#126 Species War


#126 Species War

I felt it crawling over my face. Its antennae tickled my right eye. Opening my left eye, I saw a giant roach with a sack of eggs as big as she sitting on the bridge of my nose. I didn’t move because I didn’t want to frighten her and cause her to drop the sack with her babies in it. Slowly I raised my upper body and leaned over so she could abandon my nose for the pillow I held up to my face. She jumped and scurried across the white linen. I saw how beautiful a pregnant roach could be.

Unlike others on the lowest rung of the pay scale, I enjoyed getting up at the crack of dawn or before to create a story or a poem that paid less than minimum wage. When I saw what I wrote grew and grew. I believed I had a muse, putting words into my brain, and my computer screen became full and said things I’d never heard before. The resurrected words I used are from the graveyard where unused words got sent when they were no longer in any contemporary use among humans. I say that, because a thought flashed through my mind that insects continued to use the abandoned words. I didn’t know they used words at all.

My apartment was a no kill zone for insects of any kind, and I believed they knew it. That’s why we co-existed without harming one another. When I caught a newcomer, I’d draw a letter with glow in the dark paint on it, to save it from getting squashed when I walked the floors during the dark nights. In a dream I learned to do this, but sometimes I think it was telepathy from the insect world?

An intuitive feeling told me in order to make my words come to life; I should shut out the lights, align my painted friends in rows and film them moving about with their glowing letters. Doing this I discovered that they create words I never saw before. In a year roaches and spiders were communicating with letters written on their backs and spelled in a language they fashioned. Insects learned where I kept my fluorescent paints and emptied the cans by writing many words. They soon learned how to make their colors, and every bug carried a letter on its back, so there was always more than enough of the alphabet when they lined up to spell out a word.  Learning their language, I discovered how to communicate with all bugs and told everyone I knew.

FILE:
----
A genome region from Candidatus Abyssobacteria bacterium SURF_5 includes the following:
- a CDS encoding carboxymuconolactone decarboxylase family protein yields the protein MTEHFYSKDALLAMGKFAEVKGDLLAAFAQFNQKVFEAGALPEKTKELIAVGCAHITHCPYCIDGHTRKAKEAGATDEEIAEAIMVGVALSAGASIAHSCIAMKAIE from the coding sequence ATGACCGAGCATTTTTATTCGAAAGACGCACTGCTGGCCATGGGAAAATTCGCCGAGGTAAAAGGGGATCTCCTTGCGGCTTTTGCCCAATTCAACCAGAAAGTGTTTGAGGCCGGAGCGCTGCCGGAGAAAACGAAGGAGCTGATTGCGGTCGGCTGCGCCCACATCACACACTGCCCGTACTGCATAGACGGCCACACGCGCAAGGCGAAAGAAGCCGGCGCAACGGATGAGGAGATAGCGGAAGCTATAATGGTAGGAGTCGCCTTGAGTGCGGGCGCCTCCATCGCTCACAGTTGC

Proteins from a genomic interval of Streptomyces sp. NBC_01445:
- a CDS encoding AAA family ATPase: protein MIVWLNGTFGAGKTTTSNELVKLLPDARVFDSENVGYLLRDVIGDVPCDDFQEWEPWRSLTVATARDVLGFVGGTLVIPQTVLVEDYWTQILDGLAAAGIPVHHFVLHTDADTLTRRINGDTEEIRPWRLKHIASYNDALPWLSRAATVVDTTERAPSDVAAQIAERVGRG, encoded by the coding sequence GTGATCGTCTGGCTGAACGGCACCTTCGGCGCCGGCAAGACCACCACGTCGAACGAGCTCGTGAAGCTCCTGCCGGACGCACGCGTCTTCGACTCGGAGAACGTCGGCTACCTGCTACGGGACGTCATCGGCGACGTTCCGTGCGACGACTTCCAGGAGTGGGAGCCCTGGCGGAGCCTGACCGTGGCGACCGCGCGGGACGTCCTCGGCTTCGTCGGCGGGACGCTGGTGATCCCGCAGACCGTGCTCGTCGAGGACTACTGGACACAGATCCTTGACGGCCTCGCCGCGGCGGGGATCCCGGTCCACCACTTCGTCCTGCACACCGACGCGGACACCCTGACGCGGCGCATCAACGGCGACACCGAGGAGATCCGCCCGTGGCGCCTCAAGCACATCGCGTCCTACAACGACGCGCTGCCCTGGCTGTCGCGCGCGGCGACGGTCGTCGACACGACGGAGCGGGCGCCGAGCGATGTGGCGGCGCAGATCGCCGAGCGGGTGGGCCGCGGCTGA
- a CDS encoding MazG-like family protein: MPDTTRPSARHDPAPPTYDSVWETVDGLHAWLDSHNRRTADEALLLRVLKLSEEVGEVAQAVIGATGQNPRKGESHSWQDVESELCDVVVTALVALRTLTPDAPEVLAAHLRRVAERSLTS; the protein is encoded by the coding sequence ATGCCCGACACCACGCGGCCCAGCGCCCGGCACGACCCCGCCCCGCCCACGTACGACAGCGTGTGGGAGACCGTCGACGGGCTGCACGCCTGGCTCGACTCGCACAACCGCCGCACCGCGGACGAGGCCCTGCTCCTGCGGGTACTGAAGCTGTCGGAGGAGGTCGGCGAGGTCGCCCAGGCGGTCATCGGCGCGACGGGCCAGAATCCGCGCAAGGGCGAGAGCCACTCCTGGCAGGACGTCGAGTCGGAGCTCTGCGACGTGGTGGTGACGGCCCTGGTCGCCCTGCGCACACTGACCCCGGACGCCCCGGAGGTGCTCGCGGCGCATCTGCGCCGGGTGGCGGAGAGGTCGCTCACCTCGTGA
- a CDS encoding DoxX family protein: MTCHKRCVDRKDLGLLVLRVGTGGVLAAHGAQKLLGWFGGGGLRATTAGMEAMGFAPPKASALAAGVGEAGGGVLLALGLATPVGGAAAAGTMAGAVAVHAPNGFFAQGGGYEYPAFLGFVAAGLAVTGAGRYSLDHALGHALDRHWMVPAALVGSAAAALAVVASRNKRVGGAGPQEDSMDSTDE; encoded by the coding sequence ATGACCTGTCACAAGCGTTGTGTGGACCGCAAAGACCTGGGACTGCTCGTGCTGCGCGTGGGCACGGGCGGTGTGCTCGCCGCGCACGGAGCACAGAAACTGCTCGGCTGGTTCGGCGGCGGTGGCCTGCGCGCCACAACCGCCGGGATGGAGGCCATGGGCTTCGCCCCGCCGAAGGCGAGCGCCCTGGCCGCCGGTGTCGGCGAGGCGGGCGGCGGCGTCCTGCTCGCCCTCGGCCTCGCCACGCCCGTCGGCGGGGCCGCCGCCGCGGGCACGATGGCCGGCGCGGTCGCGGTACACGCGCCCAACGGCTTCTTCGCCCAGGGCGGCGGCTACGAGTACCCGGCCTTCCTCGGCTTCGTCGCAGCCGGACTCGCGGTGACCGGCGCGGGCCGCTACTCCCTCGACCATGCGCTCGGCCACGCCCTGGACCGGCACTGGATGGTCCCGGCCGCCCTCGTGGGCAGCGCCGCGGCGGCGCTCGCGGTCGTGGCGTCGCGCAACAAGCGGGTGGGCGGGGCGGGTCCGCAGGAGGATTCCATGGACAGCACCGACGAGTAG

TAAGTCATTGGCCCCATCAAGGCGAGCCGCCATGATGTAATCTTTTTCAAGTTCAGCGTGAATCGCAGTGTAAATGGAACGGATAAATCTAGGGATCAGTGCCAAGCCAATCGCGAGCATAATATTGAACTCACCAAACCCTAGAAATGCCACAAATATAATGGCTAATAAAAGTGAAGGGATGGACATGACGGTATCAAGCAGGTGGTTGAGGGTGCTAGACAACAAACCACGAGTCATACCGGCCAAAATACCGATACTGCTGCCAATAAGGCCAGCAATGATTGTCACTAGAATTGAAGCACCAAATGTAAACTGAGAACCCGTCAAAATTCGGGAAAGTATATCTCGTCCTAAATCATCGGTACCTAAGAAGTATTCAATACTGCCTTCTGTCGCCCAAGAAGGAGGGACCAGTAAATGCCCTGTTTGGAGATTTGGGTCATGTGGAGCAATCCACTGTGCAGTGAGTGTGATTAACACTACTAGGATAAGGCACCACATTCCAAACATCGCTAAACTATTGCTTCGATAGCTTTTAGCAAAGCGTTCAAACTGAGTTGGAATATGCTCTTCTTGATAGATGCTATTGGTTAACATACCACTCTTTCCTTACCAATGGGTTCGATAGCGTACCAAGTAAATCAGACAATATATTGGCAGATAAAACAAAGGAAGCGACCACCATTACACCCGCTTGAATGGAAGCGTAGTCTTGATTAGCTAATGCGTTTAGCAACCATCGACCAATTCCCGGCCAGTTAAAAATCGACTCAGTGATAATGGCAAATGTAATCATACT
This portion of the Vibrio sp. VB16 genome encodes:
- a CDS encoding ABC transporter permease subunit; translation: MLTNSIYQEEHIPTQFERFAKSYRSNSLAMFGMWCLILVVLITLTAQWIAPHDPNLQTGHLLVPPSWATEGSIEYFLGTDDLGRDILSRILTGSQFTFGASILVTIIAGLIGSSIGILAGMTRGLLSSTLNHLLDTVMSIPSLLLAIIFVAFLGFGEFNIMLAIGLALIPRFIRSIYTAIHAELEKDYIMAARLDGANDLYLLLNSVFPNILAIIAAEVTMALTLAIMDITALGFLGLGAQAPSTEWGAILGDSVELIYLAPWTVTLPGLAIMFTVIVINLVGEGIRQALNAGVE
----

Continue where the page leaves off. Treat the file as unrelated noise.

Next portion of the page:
Disbelief met my claim. To prove I was right, I wrote signs in the language of the bugs asking them to show up at the town square at noon. I put the signs all over town. At noon, the ground, trees, and sky fill with insects answering my plea. Now I’d be believed I thought, until I saw the exterminating trucks arriving.

“Go home, go home,” I shouted to the bugs. They dispersed but were overcome by chemical sprays. “Stop, stop spraying,” I shouted, but was ignored as thousands upon thousands of my friends were murdered before my eyes. I lost control. I attacked and killed one man spraying poison on the bugs.

“Attack,” I told the bugs. The flying hornets swarmed in and disrupted the spraying. Those crawling on the ground hurried to cover the men from head to toe. It was war, bugs vs. man. The numbers showed only ten men dead vs. thousands of bugs dead. The nation was horrified that insects attacked and killed 10 Americans. The President without thinking it through declared “War on Bugs.”

“That was a mistake,” his Secretary of State said. “The insect populations are enormous, and they occupy virtually every ecological niche of land on earth. For every person there are 200 million insects, and they can lift things hundreds of times their weight.”

The sky filled with giant hornets, bees and winged insects I never saw before. As far as the eye could see, columns of ants approached the city and from the walls of buildings, roaches, spiders, and others bugs joined in the assault. Human resistors were overwhelmed by so many bugs landing and crawling on them. Insects would win the war because they’d co-ordinate their attacks and overwhelm humans. Because I taught them how to use words, the old saying, “The word is mightier than the sword” would be proven true.








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